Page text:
Writing log messages to various locations is an essential feature of any robust logging library. This is made possible in Willow through the LogWriter protocol.

public protocol LogWriter {
    func writeMessage(_ message: String, logLevel: LogLevel)
    func writeMessage(_ message: Message, logLevel: LogLevel)

Again, this is an extremely lightweight design to allow for ultimate flexibility. As long as your LogWriter classes conform, you can do anything with those log messages that you want. You could write the message to the console, append it to a file, send it to a server, etc. Here's a quick look at a simple write that writes to the console.

open class ConsoleWriter: LogMessageWriter {
    open func writeMessage(_ message: String, logLevel: LogLevel) {

    open func writeMessage(_ message: LogMessage, logLevel: LogLevel) {
        let message = "\(message.name): \(message.attributes)"

Log Modifiers

Log message customization is something that Willow specializes in. Some devs want to add a prefix to their library output, some want different timestamp formats, some even want emoji! There's no way to predict all the types of custom formatting teams are going to want to use. This is where LogModifier objects come in.

public protocol LogModifier {
    func modifyMessage(_ message: String, with logLevel: LogLevel) -> String

The LogModifier protocol has only a single API. It receives the message and logLevel and returns a newly formatted String. This is about as flexible as you can get.

As an added layer of convenience, writers intending to output strings (e.g. writing to the console, files, etc.) can conform to the LogModifierWritier protocol. The LogModifierWriter protocol adds an array of LogModifier objects to the LogWriter that can be applied to the message before it is output using the modifyMessage(_:logLevel) API in the extension.

Let's walk through a simple example for adding a prefix to a logger for the debug and info log levels.

class PrefixModifier: LogModifier {
    func modifyMessage(_ message: String, with logLevel: Logger.LogLevel) -> String {
        return "[Willow] \(message)"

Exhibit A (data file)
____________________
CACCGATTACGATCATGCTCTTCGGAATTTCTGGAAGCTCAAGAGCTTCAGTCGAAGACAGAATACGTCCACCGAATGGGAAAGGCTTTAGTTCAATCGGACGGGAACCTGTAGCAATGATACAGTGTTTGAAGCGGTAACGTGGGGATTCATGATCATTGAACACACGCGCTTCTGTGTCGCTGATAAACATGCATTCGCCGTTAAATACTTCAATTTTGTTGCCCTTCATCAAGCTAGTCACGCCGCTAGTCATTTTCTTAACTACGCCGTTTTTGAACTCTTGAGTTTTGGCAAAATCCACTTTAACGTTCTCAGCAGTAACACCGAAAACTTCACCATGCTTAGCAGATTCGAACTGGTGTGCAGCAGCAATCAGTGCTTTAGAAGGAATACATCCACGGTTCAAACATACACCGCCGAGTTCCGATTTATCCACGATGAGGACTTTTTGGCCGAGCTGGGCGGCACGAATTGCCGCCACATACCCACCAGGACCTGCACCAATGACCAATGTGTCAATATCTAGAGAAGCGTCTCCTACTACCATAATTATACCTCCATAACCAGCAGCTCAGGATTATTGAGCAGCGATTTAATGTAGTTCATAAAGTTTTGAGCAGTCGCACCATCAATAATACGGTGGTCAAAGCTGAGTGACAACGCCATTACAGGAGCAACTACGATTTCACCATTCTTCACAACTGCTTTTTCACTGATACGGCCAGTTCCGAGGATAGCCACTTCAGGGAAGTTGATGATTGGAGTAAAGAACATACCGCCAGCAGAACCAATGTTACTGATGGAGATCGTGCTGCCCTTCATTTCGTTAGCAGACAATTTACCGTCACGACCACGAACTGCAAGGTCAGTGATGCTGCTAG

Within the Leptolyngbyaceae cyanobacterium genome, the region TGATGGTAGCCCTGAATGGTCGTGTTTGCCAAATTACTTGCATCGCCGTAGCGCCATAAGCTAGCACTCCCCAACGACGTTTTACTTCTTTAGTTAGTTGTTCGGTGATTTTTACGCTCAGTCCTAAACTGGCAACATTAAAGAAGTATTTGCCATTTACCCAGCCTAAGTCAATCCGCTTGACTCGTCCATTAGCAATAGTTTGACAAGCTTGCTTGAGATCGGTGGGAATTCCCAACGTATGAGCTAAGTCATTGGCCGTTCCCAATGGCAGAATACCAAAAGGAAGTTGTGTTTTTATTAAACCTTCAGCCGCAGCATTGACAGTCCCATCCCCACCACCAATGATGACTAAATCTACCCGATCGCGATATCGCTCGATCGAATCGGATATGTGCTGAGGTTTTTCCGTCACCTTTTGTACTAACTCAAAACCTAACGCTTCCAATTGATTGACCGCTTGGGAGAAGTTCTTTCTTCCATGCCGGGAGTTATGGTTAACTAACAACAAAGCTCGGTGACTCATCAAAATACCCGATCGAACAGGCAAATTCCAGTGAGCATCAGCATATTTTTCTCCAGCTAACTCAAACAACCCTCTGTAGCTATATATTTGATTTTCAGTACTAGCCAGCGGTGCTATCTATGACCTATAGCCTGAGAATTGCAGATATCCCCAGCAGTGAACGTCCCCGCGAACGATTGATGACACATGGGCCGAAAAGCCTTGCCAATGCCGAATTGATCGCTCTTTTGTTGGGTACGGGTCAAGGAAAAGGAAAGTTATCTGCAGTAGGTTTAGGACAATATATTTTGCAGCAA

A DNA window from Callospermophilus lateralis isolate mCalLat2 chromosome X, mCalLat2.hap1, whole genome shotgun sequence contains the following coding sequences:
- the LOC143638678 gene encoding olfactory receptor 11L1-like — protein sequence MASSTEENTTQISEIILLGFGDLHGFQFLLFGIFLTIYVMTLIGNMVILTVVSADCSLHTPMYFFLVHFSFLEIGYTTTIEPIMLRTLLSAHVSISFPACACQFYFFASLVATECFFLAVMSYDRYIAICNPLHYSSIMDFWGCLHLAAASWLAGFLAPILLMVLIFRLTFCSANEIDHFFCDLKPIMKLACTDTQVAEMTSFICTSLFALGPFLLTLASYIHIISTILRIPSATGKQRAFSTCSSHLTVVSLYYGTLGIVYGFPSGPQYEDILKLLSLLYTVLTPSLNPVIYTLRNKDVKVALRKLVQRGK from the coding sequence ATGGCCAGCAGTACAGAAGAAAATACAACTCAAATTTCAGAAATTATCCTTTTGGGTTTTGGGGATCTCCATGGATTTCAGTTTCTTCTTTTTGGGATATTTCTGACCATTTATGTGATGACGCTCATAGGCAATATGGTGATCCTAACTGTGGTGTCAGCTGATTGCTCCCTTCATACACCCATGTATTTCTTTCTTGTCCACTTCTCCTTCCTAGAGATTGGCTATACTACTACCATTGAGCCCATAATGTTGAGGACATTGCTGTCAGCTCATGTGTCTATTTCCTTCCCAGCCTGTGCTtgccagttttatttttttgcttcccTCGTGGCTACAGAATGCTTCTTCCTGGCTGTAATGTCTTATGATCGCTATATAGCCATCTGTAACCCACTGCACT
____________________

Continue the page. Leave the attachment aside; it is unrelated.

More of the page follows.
let prefixModifiers = [PrefixModifier()]
let writers = [ConsoleWriter(modifiers: prefixModifiers)]
let log = Logger(logLevels: [.debug, .info], writers: writers)

To apply modifiers consistently to strings, LogModifierWriter objects should call modifyMessage(_:logLevel) to create a new string based on the original string with all the modifiers applied in order.

open func writeMessage(_ message: String, logLevel: LogLevel) {
    let message = modifyMessage(message, logLevel: logLevel)
Multiple Modifiers

Multiple LogModifier objects can be stacked together onto a single log level to perform multiple actions. Let's walk through using the TimestampModifier (prefixes the message with a timestamp) in combination with an EmojiModifier.

class EmojiModifier: LogModifier {
    func modifyMessage(_ message: String, with logLevel: LogLevel) -> String {
        return "🚀🚀🚀 \(message)"

let writers: = [ConsoleWriter(modifiers: [EmojiModifier(), TimestampModifier()])]
let log = Logger(logLevels: [.all], writers: writers)

Willow doesn't have any hard limits on the total number of LogModifier objects that can be applied to a single log level. Just keep in mind that performance is key.

The default ConsoleWriter will execute the modifiers in the same order they were added into the Array. In the previous example, Willow would log a much different message if the TimestampModifier was inserted before the EmojiModifier.


The OSLogWriter class allows you to use the os_log APIs within the Willow system. In order to use it, all you need to do is to create the LogModifier instance and add it to the Logger.

let writers = [OSLogWriter(subsystem: "com.nike.willow.example", category: "testing")]
let log = Logger(logLevels: [.all], writers: writers)

log.debugMessage("Hello world...coming to your from the os_log APIs!")
Multiple Writers

So what about logging to both a file and the console at the same time? No problem. You can pass multiple LogWriter objects into the Logger initializer. The Logger will execute each LogWriter in the order it was passed in. For example, let's create a FileWriter and combine that with our ConsoleWriter.

public class FileWriter: LogWriter {
    public func writeMessage(_ message: String, logLevel: Logger.LogLevel, modifiers: [LogMessageModifier]?) {
        var message = message
        modifiers?.map { message = $0.modifyMessage(message, with: logLevel) }
        // Write the formatted message to a file (We'll leave this to you!)

    public func writeMessage(_ message: LogMessage, logLevel: LogLevel) {
        let message = "\(message.name): \(message.attributes)"
        // Write the formatted message to a file (We'll leave this to you!)

let writers: [LogMessageWriter] = [FileWriter(), ConsoleWriter()]
let log = Logger(logLevels: [.all], writers: writers)

LogWriter objects can also be selective about which modifiers they want to run for a particular log level. All the examples run all the modifiers, but you can be selective if you want to be.

Advanced Usage

Creating Custom Log Levels